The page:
Not worried about exposure to nitrosamine carcinogens, share your perspective below in the comment section. If you agree with FDA Commissioner Gottlieb that the “presence of such impurities in drug products is not acceptable” we would also like to hear from you.

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About the Author
Joe Graedon is a pharmacologist who has dedicated his career to making drug information understandable to consumers. His best-selling book, The People’s Pharmacy, was published in 1976 and led to a syndicated newspaper column, syndicated public radio show and web site. In 2006, Long Island University awarded him an honorary doctorate as “one of the country's leading drug experts for the consumer.” .
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Have the name brand versions been recalled? Are they still available?

I do not feel that you are fear mongering in your comments. I am very fearful about drugs made in China and India. I have a friend who worked for a chemical company had to go to many other countries where his companies drugs were made. He was either there to check on the process or solve a problem. Needless to say, problems were many. I take a thyroid medication and believe that different lots ,though the same stated strength, are not. Drugs made outside the oversight of the FDA, are suspect.

It seems to me that the FDA is often a day late in reporting problems. But I disagree with the writer who seems to think you are being an alarmist for bringing this to our attention. Yes, there are carcinogens in the environment to which we are exposed on a regular basis, but that is not the same as popping a pill (that may surely be cancer-causing) daily for months or years. I do not want to knowingly take such a drug to help another condition. Thank you for alerting us to the recall.

After my husband had a slight heart attack in June and needed a stent they put him on Losartan. After reading about Valsartan I knew that it would eventually affect all of them so I asked his cardiologist to change it. First he didn’t even know about any of the recalls and second he said there is no way they are going to ever correlate cancer and the drug so he suggested he stay on it.

I suggested to my husband to change doctors!

I have been notified that my losartin has been recalled and given a phone no. to call. Every time I call ‘the voice’ tells me lines are full and call back late afternoon or early evening. I try every afternoon and evening and get the same message. What else do I do and what are they going to tell me IF I ever get through?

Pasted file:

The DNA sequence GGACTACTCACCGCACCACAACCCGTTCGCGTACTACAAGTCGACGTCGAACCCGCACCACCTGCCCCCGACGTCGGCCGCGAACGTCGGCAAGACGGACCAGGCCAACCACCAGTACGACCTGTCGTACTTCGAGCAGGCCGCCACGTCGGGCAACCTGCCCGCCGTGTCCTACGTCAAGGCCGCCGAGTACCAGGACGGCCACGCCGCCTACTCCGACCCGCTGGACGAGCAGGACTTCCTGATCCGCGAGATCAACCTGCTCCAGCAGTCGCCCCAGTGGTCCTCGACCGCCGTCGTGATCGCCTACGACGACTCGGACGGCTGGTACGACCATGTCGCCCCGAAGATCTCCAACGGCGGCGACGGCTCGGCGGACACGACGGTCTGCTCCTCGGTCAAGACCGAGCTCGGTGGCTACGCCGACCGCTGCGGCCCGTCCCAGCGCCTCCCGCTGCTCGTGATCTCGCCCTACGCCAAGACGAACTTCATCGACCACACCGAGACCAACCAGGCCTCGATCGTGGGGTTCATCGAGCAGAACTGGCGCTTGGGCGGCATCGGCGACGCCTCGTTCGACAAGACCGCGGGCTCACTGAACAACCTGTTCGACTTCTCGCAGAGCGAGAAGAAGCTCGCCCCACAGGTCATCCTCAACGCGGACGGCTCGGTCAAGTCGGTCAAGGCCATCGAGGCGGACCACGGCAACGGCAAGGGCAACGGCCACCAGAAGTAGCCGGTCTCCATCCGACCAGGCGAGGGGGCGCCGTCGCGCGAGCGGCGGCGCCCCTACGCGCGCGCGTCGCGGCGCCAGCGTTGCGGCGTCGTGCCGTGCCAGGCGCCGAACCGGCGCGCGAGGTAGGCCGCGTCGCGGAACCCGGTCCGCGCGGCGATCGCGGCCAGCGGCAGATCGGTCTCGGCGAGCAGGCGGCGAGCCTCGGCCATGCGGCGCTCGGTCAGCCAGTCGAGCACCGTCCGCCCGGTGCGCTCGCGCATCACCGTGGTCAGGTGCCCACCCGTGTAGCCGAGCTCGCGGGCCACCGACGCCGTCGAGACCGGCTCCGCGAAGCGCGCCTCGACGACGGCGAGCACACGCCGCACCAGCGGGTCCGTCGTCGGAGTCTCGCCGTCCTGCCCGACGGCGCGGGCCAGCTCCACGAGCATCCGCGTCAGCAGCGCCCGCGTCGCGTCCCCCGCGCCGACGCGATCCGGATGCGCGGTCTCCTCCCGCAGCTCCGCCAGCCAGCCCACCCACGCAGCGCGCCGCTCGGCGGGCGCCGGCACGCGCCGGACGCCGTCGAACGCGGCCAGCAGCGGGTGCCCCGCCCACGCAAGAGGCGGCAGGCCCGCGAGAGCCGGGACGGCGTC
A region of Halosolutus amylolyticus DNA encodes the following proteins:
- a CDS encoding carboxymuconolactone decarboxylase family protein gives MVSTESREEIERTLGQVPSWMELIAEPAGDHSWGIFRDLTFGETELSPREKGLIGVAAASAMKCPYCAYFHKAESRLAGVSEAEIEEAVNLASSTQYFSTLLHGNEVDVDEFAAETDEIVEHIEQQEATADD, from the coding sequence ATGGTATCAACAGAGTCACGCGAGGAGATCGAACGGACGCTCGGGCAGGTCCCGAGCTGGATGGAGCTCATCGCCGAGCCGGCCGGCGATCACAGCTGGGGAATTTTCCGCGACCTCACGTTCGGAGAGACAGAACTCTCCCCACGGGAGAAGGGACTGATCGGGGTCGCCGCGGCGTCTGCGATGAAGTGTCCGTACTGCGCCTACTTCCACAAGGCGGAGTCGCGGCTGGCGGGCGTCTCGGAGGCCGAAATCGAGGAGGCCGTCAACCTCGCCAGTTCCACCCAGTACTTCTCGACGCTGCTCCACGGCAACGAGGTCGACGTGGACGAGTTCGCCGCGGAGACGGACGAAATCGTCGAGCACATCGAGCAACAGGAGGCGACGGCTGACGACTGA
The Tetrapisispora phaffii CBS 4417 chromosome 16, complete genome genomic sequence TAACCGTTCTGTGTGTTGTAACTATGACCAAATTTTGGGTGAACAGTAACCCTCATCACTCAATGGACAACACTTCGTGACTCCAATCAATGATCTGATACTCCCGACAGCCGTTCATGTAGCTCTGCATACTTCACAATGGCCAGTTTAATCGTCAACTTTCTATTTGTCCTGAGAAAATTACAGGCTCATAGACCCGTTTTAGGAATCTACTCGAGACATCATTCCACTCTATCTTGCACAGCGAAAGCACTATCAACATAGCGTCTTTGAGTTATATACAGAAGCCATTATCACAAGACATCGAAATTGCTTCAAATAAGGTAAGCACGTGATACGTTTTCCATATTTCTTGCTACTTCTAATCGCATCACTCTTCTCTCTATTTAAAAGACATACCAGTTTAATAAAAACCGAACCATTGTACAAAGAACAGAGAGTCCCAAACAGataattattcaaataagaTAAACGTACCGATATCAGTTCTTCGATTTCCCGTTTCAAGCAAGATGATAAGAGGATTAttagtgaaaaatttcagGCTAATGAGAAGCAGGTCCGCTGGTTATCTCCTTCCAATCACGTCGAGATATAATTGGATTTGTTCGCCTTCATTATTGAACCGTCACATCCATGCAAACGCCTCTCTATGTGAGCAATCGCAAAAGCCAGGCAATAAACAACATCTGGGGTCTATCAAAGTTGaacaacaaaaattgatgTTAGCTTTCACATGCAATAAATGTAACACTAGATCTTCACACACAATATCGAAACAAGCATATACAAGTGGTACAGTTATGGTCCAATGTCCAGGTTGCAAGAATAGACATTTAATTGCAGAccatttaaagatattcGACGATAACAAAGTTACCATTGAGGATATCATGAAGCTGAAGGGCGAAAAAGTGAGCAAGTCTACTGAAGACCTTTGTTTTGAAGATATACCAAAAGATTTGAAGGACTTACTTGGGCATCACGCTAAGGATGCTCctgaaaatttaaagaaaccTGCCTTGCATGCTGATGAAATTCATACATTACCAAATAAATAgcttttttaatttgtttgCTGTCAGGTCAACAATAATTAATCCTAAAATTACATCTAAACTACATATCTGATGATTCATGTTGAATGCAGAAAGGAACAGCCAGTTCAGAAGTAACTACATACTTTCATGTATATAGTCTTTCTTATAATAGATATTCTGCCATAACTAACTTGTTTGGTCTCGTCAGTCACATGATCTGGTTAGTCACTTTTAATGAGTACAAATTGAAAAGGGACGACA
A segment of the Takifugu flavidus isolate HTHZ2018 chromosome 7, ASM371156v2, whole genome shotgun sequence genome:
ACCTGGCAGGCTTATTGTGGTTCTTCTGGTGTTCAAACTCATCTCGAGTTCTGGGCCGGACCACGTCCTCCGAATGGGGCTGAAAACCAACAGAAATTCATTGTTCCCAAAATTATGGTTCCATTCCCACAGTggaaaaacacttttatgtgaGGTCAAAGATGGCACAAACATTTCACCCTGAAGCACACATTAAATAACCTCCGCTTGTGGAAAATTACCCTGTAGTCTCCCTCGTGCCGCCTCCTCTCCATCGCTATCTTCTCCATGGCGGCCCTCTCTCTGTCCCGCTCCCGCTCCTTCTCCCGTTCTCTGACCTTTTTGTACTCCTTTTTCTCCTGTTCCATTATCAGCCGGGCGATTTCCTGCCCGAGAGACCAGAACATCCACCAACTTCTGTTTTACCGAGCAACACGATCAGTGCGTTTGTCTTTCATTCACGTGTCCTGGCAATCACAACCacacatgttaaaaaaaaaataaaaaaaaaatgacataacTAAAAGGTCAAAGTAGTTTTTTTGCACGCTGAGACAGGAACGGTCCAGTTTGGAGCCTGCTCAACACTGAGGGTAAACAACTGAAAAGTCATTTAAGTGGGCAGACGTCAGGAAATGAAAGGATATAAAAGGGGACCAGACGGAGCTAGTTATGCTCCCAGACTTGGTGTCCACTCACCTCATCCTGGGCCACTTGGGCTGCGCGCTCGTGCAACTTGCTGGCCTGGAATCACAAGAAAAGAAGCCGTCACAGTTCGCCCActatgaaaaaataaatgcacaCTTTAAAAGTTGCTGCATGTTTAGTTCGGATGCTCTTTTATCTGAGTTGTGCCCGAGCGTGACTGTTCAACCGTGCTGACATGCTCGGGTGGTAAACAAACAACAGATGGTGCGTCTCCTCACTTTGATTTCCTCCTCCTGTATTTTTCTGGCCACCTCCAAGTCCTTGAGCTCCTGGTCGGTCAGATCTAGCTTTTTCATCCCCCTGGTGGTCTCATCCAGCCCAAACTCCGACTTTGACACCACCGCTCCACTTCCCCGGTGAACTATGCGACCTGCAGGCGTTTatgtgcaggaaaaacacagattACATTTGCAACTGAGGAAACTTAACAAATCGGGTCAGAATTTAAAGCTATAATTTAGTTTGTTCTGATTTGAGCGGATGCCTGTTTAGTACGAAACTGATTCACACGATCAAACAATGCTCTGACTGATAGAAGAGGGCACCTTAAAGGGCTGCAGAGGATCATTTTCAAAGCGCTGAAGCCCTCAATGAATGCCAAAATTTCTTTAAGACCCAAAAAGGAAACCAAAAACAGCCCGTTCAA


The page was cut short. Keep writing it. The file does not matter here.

Can I get a list of the BP medicines
That are recalls and my have carcinogen

These recalls are very worrisome to me because I have been On Telmisartan for several years and have been on Torrent brand. Is there a way to find out if the FDAis testing Telmisartan? On my Rx drug box it says Torrent pharmaceuticals is in India.

As regards the reader who criticized you for scaring people….

He states “Carcinogens are everywhere. We are exposed daily. Mostly our body takes care of them. … In what is presented, there is no mention of dose level. The dose makes the poison.”

This raises the question: Are there safe dose thresholds for carcinogens?

To answer this question, your readers may be interested in one perspective on this issue, an article titled “Thresholds of Genotoxic and Non-Genotoxic Carcinogens.” (Takehiko Nohmi, Toxicol Res. 2018 Oct; 34(4): 281–290).

From the Abstract….

“Exposure to chemical agents is an inevitable consequence of modern society; some of these agents are hazardous to human health. The effects of chemical carcinogens are of great concern in many countries, and international organizations, such as the World Health Organization, have established guidelines for the regulation of these chemicals.

“Carcinogens are currently categorized into two classes, genotoxic and non-genotoxic carcinogens, which are subject to different regulatory policies. Genotoxic carcinogens are chemicals that exert carcinogenicity via the induction of mutations. Owing to their DNA interaction properties, there is thought to be no safe exposure threshold or dose. Genotoxic carcinogens are regulated under the assumption that they pose a cancer risk for humans, even at very low doses.

“In contrast, non-genotoxic carcinogens, which induce cancer through mechanisms other than mutations, such as hormonal effects, cytotoxicity, cell proliferation, or epigenetic changes, are thought to have a safe exposure threshold or dose; thus, their use in society is permitted unless the exposure or intake level would exceed the threshold.”

From the Introduction…

“Genotoxic chemicals are substances that interact with DNA and may subsequently induce mutations. Owing to their DNA interaction properties, genotoxic chemicals are not considered to have a safe threshold or dose. Therefore, they are expected to impose genotoxic and carcinogenic risks on humans, even at very low concentrations.”